A New Protected Artisanal Market in Guatemala

Slow fashion and traditional Guatemalan textile production also led to a specialized and protected artisanal market in Guatemala. Ethical Fashion Guatemala protects the rights of artisans and prevents high markup resale of goods purchased and then resold. James Dillon and Kara Goebel, both from the U.S., founded Ethical Fashion Guatemala. They bring the technology platform to provide a global market to local artisans. The pair also led the battle against 64,000 Etsy sellers for copyright infringement of Guatemalan patterns. This legal action was highly effective in curbing the blatant stealing of designs.

Ethical Fashion Guatemala claims transparency. It states that Guatemalan artisans receive 80 percent of the money that people spend on textile goods on its site and that all other sites that make such claims are imitations. Customers can purchase traditionally woven goods and can also arrange to have a tourism experience and connect with the local weavers. Many local artisans create very high-quality and high-fashion handmade goods. People especially know them for purses and bags.

The Consequences of Fast Fashion in Guatemala

One side effect of fast fashion that threatens traditional practices is the occurrence of pacas. Pacas are small, second-hand clothing shops that some indigenous women run as a small business. Indigenous women chose to run these as opposed to weaving as a matter of convenience. Weaving traditional textiles is time and labor-intensive, often with a small payout. It can take weeks or a full month to weave a traditional garment.  Resale of used clothes arriving from the U.S., on the other hand, is quick and easy. There is a concern that this model could be a threat to traditional practices as fewer women will pass on the ways of dying and weaving to their daughters. Pacas are one of the primary reasons that indigenous women have stopped wearing their traditional clothing. Guatemalan factories still churn mass-produced textiles (fast fashion), known as maquilas. This type of industry is highly competitive with China and continues to boom, despite a movement for more sustainable products. Ten to 20 years ago, the spotlight revealed the labor violations in these maquilas. There are still some labor violations, but paople have been paying much less attention to these factories in recent years.

In summary of slow fashion and traditional Guatemalan textile production issues, artisans can protect their heritage and legacy, and craft in collaboration with each other and with concerned and interested outside partners. There will always remain the vulnerability of exploitation, but awareness, legal action and strong relationships can minimize these challenges.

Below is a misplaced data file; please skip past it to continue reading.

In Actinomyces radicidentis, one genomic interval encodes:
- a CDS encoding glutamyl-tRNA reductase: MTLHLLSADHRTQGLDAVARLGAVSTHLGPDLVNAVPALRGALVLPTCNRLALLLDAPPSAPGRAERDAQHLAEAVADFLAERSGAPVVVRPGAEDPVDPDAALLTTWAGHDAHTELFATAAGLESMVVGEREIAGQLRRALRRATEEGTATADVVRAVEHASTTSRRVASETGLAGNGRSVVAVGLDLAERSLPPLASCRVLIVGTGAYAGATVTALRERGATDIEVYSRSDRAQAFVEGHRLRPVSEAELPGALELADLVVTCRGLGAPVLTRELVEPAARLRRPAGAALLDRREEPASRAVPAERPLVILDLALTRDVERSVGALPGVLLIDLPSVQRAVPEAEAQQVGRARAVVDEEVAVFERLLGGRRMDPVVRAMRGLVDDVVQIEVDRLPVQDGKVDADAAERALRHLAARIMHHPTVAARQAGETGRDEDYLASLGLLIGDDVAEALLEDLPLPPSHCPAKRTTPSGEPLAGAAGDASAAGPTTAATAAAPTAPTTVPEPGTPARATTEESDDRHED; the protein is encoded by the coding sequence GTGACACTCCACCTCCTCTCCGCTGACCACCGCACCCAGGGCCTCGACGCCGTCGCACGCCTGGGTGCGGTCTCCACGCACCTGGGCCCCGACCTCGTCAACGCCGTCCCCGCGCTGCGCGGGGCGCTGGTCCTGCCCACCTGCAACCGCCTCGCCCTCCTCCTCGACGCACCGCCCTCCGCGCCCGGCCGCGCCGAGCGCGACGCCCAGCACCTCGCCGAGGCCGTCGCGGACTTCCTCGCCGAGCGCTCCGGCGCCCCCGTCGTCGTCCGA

Susan Niz
Photo: Flickr

Ethical FashionOperating under a set of core ethics, sustainable fashion brands eliminate harsh impacts on the environment while also providing safe workplaces and fair wages for the individuals making the products, the majority of whom are women. U.N. Women says increasing female employment “boosts productivity, increases economic diversification and income equality.” This is a major step forward to the alleviation of global poverty in developing nations. Keep reading to learn more about these five top ethical fashion brands.

5 Ethical Fashion Brands Focused on Poverty Reduction

  1. ABLE
    This brand focuses on providing ethical fashion by supporting economic opportunities for women in an effort to eradicate poverty. After seeing firsthand the effects of generational poverty in Ethiopia, Barrett Ward, ABLES’s founder, created the company to give “women an opportunity to earn a living, empowering them to end the cycle of poverty.” With 45 million women employed in the fashion industry, ABLE sees the investment in women as a necessary business strategy to bolster communities and economies worldwide. The company is proud that 98 percent of its employees are women and challenges the culture of the fashion industry by publishing wages, an act of transparency directly attributed to the protection and empowerment of the women it invests in.
  2. Parker Clay
    Parker Clay is a company that values timeless craftsmanship in order to provide quality leather goods to its consumers and economic opportunities for its artisans. But at its core, the founders saw an “opportunity to empower vulnerable women through enterprise” after learning that many women and girls are targets for prostitution and human trafficking in Ethiopia. In fact, in the country’s capital, around 150,000 work in the commercial sex industry.